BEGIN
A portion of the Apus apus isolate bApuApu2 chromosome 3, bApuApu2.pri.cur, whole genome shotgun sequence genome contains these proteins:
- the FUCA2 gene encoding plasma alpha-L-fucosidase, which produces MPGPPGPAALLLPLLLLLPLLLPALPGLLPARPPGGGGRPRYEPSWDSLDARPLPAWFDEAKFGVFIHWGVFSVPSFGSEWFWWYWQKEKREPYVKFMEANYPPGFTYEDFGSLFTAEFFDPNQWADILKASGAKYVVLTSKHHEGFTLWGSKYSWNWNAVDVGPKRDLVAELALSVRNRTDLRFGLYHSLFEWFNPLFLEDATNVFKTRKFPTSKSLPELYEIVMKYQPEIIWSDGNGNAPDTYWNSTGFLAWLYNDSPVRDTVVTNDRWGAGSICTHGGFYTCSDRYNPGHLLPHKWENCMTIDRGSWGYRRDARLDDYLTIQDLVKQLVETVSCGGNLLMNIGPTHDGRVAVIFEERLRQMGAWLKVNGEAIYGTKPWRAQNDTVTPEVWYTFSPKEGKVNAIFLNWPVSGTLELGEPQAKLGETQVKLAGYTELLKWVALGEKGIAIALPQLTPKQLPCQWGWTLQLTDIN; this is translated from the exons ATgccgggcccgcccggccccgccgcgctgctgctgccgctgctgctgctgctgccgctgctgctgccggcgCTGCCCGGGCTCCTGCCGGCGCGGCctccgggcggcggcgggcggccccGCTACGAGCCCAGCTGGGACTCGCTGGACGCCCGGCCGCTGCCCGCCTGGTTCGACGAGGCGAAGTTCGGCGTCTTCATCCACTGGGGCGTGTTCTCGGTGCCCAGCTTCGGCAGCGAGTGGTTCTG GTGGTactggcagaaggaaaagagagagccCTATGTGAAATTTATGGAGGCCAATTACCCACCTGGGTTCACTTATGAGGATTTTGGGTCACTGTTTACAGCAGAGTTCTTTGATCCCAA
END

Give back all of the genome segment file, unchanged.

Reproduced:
A portion of the Apus apus isolate bApuApu2 chromosome 3, bApuApu2.pri.cur, whole genome shotgun sequence genome contains these proteins:
- the FUCA2 gene encoding plasma alpha-L-fucosidase, which produces MPGPPGPAALLLPLLLLLPLLLPALPGLLPARPPGGGGRPRYEPSWDSLDARPLPAWFDEAKFGVFIHWGVFSVPSFGSEWFWWYWQKEKREPYVKFMEANYPPGFTYEDFGSLFTAEFFDPNQWADILKASGAKYVVLTSKHHEGFTLWGSKYSWNWNAVDVGPKRDLVAELALSVRNRTDLRFGLYHSLFEWFNPLFLEDATNVFKTRKFPTSKSLPELYEIVMKYQPEIIWSDGNGNAPDTYWNSTGFLAWLYNDSPVRDTVVTNDRWGAGSICTHGGFYTCSDRYNPGHLLPHKWENCMTIDRGSWGYRRDARLDDYLTIQDLVKQLVETVSCGGNLLMNIGPTHDGRVAVIFEERLRQMGAWLKVNGEAIYGTKPWRAQNDTVTPEVWYTFSPKEGKVNAIFLNWPVSGTLELGEPQAKLGETQVKLAGYTELLKWVALGEKGIAIALPQLTPKQLPCQWGWTLQLTDIN; this is translated from the exons ATgccgggcccgcccggccccgccgcgctgctgctgccgctgctgctgctgctgccgctgctgctgccggcgCTGCCCGGGCTCCTGCCGGCGCGGCctccgggcggcggcgggcggccccGCTACGAGCCCAGCTGGGACTCGCTGGACGCCCGGCCGCTGCCCGCCTGGTTCGACGAGGCGAAGTTCGGCGTCTTCATCCACTGGGGCGTGTTCTCGGTGCCCAGCTTCGGCAGCGAGTGGTTCTG GTGGTactggcagaaggaaaagagagagccCTATGTGAAATTTATGGAGGCCAATTACCCACCTGGGTTCACTTATGAGGATTTTGGGTCACTGTTTACAGCAGAGTTCTTTGATCCCAA